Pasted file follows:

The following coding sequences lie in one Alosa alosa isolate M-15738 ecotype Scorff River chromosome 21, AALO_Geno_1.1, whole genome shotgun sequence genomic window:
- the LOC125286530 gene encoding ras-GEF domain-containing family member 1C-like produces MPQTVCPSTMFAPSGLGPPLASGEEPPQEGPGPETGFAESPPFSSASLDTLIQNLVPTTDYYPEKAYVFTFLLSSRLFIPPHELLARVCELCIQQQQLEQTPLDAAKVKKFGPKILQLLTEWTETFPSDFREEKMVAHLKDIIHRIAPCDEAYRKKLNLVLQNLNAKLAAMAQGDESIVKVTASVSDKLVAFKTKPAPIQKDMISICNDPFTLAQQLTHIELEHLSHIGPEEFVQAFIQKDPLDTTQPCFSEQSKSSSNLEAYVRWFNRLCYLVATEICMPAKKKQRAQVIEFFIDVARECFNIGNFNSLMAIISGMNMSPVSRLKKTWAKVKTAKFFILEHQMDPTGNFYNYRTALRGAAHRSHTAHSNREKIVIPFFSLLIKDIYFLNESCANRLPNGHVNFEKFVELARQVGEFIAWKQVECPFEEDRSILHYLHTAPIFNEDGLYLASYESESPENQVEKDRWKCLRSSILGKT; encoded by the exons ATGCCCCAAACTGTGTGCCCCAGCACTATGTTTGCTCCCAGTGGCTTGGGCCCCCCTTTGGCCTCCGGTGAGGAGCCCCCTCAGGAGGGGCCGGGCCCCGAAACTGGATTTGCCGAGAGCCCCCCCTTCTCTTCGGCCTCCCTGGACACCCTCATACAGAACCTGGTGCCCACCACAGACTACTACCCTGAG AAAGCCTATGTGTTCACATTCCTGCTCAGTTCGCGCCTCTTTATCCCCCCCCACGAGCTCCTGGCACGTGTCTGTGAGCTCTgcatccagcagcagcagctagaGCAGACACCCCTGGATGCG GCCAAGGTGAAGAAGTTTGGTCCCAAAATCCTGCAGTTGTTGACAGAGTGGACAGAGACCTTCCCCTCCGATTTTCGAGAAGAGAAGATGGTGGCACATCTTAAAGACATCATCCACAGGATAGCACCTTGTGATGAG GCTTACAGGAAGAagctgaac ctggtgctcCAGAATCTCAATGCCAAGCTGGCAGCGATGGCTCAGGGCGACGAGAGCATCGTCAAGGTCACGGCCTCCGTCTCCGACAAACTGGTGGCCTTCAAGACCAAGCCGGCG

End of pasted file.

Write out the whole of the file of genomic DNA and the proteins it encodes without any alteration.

The following coding sequences lie in one Alosa alosa isolate M-15738 ecotype Scorff River chromosome 21, AALO_Geno_1.1, whole genome shotgun sequence genomic window:
- the LOC125286530 gene encoding ras-GEF domain-containing family member 1C-like produces MPQTVCPSTMFAPSGLGPPLASGEEPPQEGPGPETGFAESPPFSSASLDTLIQNLVPTTDYYPEKAYVFTFLLSSRLFIPPHELLARVCELCIQQQQLEQTPLDAAKVKKFGPKILQLLTEWTETFPSDFREEKMVAHLKDIIHRIAPCDEAYRKKLNLVLQNLNAKLAAMAQGDESIVKVTASVSDKLVAFKTKPAPIQKDMISICNDPFTLAQQLTHIELEHLSHIGPEEFVQAFIQKDPLDTTQPCFSEQSKSSSNLEAYVRWFNRLCYLVATEICMPAKKKQRAQVIEFFIDVARECFNIGNFNSLMAIISGMNMSPVSRLKKTWAKVKTAKFFILEHQMDPTGNFYNYRTALRGAAHRSHTAHSNREKIVIPFFSLLIKDIYFLNESCANRLPNGHVNFEKFVELARQVGEFIAWKQVECPFEEDRSILHYLHTAPIFNEDGLYLASYESESPENQVEKDRWKCLRSSILGKT; encoded by the exons ATGCCCCAAACTGTGTGCCCCAGCACTATGTTTGCTCCCAGTGGCTTGGGCCCCCCTTTGGCCTCCGGTGAGGAGCCCCCTCAGGAGGGGCCGGGCCCCGAAACTGGATTTGCCGAGAGCCCCCCCTTCTCTTCGGCCTCCCTGGACACCCTCATACAGAACCTGGTGCCCACCACAGACTACTACCCTGAG AAAGCCTATGTGTTCACATTCCTGCTCAGTTCGCGCCTCTTTATCCCCCCCCACGAGCTCCTGGCACGTGTCTGTGAGCTCTgcatccagcagcagcagctagaGCAGACACCCCTGGATGCG GCCAAGGTGAAGAAGTTTGGTCCCAAAATCCTGCAGTTGTTGACAGAGTGGACAGAGACCTTCCCCTCCGATTTTCGAGAAGAGAAGATGGTGGCACATCTTAAAGACATCATCCACAGGATAGCACCTTGTGATGAG GCTTACAGGAAGAagctgaac ctggtgctcCAGAATCTCAATGCCAAGCTGGCAGCGATGGCTCAGGGCGACGAGAGCATCGTCAAGGTCACGGCCTCCGTCTCCGACAAACTGGTGGCCTTCAAGACCAAGCCGGCG